Re: two nasty schemata, union types and surrogate keys

From: Walter Mitty <>
Date: Mon, 21 Sep 2009 12:05:24 GMT
Message-ID: <8_Jtm.3116$>

"Roy Hann" <specially_at_processed.almost.meat> wrote in message
> Brian wrote:
>> Databases don't record objects: they record facts [...].
> Admirably close, but not quite cigar-worthy. Databases record
> *assertions* of fact. The assertsions may be sincere and truthful, or
> sincere but false, or deceitful and false. As I have said before, it
> is useful to think of the content of a database as being like the
> testimony in a court case.
> My point being: you don't care, and we don't have to care (for the
> purpose of designing the database or the software that operates on it),
> about facts. All that matters is that we can make the inferences that
> we should be entitled to make from the assertions. Whether the
> inferences turn out to be factual or not is just not our business.
> I can't bring myself to discuss the indentity issue. I am hopelessly
> bored with the idea that every particle and every concept has a
> barcode buried in it somewhere if we look hard enough. The problem of
> identity is always solved by the business process, and if it isn't,
> that's life's way of saying it doesn't need solving.

Excellent response!

My own point of view is slightly different from your last sentence.

I was around computers at a time when a lot of purely manual business processes were computerized for the very first time. (I had originally written "automated", but I deliberately changed the wording to "computerized".) When you analyzed the processes in place, you found innumerable references to the fact that human beings make decisions on the basis of inadequate and contradictory information, and do so pretty successfully.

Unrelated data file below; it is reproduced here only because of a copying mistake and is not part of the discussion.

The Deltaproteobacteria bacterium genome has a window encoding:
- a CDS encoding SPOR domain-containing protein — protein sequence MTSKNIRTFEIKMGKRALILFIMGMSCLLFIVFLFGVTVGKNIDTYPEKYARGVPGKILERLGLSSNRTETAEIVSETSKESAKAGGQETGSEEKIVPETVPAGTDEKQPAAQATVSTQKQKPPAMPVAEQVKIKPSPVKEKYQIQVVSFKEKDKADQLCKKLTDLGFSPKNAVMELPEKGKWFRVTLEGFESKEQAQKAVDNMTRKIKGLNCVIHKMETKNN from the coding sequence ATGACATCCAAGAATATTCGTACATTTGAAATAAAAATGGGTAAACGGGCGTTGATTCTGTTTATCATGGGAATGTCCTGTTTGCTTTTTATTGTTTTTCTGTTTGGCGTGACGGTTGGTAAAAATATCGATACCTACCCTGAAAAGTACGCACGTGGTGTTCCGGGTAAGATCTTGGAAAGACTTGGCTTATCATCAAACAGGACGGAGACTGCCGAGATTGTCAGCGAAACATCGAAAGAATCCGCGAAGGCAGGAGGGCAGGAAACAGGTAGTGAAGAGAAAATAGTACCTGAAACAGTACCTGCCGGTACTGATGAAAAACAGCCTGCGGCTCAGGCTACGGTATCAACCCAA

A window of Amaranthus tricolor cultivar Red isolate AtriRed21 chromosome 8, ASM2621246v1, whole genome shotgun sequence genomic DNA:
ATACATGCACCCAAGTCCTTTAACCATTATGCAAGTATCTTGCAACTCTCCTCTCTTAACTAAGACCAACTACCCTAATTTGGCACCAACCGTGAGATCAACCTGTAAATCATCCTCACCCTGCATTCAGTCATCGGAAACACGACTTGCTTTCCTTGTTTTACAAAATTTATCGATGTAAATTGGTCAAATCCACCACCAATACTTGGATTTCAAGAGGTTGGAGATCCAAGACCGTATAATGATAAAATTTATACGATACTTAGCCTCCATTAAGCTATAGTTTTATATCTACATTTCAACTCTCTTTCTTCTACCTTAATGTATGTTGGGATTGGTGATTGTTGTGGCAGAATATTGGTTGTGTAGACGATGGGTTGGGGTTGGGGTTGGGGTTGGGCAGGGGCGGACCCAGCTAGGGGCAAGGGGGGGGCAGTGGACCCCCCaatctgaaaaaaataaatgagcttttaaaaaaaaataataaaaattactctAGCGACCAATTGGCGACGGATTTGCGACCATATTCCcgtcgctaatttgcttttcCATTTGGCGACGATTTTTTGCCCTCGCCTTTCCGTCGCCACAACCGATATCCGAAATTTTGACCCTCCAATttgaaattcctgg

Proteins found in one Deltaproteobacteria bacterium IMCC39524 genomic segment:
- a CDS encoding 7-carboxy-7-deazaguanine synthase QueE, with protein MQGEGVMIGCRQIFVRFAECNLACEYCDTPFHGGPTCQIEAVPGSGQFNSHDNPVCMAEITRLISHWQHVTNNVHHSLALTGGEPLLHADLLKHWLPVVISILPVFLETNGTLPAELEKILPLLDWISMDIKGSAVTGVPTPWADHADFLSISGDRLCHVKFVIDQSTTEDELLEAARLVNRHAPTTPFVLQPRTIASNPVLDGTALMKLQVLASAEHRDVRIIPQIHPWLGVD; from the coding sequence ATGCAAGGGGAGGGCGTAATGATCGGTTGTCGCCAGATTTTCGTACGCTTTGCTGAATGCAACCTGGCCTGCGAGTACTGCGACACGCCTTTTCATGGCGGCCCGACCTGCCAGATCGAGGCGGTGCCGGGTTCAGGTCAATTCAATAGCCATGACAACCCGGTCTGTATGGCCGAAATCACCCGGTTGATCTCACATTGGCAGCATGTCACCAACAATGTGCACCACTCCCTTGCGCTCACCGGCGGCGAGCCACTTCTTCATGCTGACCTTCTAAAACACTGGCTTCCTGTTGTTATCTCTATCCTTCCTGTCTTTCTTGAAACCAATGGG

So, if you asked a registrar "what do you do if there is more than one student named 'Paul Smith'" the answer would generally be "you just have to use your common sense." The construction of reliable systems at that time involved repeated cases of substituting some formal mechanism for "common sense". This includes, but is not limited to, formal mechanisms for identity.

Nowadays, almost all systems that are to be programmed inherit a legacy system that is already computerized. Hence, the dependency on "common sense", if any, is not as evident as it was some thirty or forty years ago. A lot of people who decide to start from scratch, and not to inherent the conceptual flaws of the legacy system, discover that the legacy system has been making irrational and unfortunate decisions for lo these many years, and people have been living with it for a variety of reasons. A lot of other builders never quite go be to starting over, even when they do a complete code rewrite. They inherit the conceptual flaws of the legacy system, and go from there. After all, the ultimate acceptance test is likely to be running the new system and the legacy system side by side for a few months to see if the new system is "good enough".

This doesn't deal with the issue that you are hopelessly bored with. But I hope it sheds some light anyway. Received on Mon Sep 21 2009 - 14:05:24 CEST

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